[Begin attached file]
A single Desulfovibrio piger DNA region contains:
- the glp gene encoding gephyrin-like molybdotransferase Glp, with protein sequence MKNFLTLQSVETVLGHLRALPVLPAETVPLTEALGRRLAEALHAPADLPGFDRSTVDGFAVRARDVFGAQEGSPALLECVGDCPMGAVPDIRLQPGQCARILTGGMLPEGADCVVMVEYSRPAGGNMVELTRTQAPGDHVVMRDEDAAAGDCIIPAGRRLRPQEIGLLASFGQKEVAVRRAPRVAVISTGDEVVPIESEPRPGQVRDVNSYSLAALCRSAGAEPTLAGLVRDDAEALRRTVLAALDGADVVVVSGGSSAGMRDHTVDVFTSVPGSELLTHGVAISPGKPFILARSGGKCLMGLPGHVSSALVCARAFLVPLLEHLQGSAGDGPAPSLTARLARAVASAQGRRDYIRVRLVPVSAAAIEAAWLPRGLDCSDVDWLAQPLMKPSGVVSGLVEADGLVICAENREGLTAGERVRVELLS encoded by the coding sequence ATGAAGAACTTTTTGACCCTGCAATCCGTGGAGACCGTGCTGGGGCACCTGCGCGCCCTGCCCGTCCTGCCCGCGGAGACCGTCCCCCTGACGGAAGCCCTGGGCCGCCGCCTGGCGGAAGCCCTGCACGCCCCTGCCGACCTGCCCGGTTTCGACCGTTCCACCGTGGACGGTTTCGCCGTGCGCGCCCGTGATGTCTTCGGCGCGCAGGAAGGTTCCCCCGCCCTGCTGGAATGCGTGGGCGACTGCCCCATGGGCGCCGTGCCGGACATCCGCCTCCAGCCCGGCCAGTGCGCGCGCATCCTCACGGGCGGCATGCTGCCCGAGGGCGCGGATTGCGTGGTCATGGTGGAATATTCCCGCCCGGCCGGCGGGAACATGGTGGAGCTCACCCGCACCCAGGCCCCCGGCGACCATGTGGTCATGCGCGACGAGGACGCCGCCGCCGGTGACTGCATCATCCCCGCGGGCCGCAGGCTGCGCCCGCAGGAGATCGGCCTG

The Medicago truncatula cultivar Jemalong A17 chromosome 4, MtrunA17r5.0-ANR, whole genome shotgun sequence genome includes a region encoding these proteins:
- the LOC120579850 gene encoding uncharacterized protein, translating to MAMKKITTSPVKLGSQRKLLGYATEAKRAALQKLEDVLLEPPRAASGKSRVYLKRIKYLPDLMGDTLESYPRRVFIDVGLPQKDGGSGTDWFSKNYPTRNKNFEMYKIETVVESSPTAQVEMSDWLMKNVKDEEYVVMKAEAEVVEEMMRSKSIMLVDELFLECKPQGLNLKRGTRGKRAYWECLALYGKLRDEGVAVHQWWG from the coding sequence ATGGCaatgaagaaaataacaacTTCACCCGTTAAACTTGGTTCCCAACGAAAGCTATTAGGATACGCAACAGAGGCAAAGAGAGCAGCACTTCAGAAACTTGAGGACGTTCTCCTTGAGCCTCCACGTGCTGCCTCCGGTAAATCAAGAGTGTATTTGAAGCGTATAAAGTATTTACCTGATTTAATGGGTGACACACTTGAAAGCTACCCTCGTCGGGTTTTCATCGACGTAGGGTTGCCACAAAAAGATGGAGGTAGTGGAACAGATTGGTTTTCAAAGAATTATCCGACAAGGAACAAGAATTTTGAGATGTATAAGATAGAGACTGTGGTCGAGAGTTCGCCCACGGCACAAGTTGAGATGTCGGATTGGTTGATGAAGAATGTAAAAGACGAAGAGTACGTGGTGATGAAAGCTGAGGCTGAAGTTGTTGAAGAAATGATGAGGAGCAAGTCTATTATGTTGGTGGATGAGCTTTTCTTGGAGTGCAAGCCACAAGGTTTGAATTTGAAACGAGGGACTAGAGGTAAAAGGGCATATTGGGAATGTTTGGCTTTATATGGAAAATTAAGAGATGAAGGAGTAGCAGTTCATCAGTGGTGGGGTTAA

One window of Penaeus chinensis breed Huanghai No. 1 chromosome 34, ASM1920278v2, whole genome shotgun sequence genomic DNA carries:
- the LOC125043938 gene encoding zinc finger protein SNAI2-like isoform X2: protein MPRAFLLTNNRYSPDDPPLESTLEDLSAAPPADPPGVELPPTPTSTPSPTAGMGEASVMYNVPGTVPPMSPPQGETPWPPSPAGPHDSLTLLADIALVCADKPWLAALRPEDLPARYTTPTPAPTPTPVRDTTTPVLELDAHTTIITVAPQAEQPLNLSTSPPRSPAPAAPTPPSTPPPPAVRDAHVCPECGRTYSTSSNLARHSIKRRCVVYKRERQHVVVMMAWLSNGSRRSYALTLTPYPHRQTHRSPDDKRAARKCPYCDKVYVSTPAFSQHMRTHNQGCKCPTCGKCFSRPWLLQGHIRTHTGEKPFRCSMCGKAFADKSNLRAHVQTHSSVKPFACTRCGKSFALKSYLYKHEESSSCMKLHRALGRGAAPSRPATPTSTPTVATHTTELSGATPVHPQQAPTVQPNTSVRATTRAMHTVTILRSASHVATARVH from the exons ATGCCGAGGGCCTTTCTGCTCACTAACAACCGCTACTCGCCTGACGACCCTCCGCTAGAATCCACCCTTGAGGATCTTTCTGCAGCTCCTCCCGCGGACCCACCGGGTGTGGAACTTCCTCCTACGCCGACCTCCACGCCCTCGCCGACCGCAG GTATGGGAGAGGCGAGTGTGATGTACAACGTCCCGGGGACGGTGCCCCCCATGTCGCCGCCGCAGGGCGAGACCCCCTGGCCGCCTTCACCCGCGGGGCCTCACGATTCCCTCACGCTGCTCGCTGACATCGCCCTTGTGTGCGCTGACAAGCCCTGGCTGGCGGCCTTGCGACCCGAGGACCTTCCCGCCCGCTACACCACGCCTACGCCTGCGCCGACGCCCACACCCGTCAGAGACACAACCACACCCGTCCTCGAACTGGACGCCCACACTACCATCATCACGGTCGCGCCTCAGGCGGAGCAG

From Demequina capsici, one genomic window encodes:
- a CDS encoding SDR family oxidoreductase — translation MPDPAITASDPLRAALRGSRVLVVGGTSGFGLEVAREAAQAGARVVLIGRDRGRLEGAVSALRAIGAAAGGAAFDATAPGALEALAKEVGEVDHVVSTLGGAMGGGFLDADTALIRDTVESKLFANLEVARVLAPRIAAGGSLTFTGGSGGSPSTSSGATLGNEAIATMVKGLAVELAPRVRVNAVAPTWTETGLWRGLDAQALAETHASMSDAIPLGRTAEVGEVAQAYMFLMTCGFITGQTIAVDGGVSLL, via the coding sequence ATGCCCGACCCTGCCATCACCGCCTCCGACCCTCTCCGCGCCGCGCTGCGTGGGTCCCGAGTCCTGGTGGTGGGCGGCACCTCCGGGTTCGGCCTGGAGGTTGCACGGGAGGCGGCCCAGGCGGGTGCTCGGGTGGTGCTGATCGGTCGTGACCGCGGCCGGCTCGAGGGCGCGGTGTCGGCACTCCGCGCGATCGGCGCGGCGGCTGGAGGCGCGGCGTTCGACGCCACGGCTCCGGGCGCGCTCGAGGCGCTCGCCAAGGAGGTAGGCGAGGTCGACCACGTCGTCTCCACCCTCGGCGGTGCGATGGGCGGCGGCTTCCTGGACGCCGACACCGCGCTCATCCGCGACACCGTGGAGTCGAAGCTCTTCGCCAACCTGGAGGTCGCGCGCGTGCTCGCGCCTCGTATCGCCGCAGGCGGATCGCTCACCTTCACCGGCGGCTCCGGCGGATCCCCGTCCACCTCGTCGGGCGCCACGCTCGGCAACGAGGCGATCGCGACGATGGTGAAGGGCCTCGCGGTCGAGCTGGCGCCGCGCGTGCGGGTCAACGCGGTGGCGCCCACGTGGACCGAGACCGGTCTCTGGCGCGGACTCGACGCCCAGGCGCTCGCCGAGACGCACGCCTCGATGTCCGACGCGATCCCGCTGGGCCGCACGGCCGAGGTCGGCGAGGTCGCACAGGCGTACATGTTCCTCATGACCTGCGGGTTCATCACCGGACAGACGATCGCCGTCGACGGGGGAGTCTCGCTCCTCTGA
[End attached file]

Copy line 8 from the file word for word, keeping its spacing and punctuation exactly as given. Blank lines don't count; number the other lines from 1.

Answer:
- a CDS encoding SDR family oxidoreductase — translation MPDPAITASDPLRAALRGSRVLVVGGTSGFGLEVAREAAQAGARVVLIGRDRGRLEGAVSALRAIGAAAGGAAFDATAPGALEALAKEVGEVDHVVSTLGGAMGGGFLDADTALIRDTVESKLFANLEVARVLAPRIAAGGSLTFTGGSGGSPSTSSGATLGNEAIATMVKGLAVELAPRVRVNAVAPTWTETGLWRGLDAQALAETHASMSDAIPLGRTAEVGEVAQAYMFLMTCGFITGQTIAVDGGVSLL, via the coding sequence ATGCCCGACCCTGCCATCACCGCCTCCGACCCTCTCCGCGCCGCGCTGCGTGGGTCCCGAGTCCTGGTGGTGGGCGGCACCTCCGGGTTCGGCCTGGAGGTTGCACGGGAGGCGGCCCAGGCGGGTGCTCGGGTGGTGCTGATCGGTCGTGACCGCGGCCGGCTCGAGGGCGCGGTGTCGGCACTCCGCGCGATCGGCGCGGCGGCTGGAGGCGCGGCGTTCGACGCCACGGCTCCGGGCGCGCTCGAGGCGCTCGCCAAGGAGGTAGGCGAGGTCGACCACGTCGTCTCCACCCTCGGCGGTGCGATGGGCGGCGGCTTCCTGGACGCCGACACCGCGCTCATCCGCGACACCGTGGAGTCGAAGCTCTTCGCCAACCTGGAGGTCGCGCGCGTGCTCGCGCCTCGTATCGCCGCAGGCGGATCGCTCACCTTCACCGGCGGCTCCGGCGGATCCCCGTCCACCTCGTCGGGCGCCACGCTCGGCAACGAGGCGATCGCGACGATGGTGAAGGGCCTCGCGGTCGAGCTGGCGCCGCGCGTGCGGGTCAACGCGGTGGCGCCCACGTGGACCGAGACCGGTCTCTGGCGCGGACTCGACGCCCAGGCGCTCGCCGAGACGCACGCCTCGATGTCCGACGCGATCCCGCTGGGCCGCACGGCCGAGGTCGGCGAGGTCGCACAGGCGTACATGTTCCTCATGACCTGCGGGTTCATCACCGGACAGACGATCGCCGTCGACGGGGGAGTCTCGCTCCTCTGA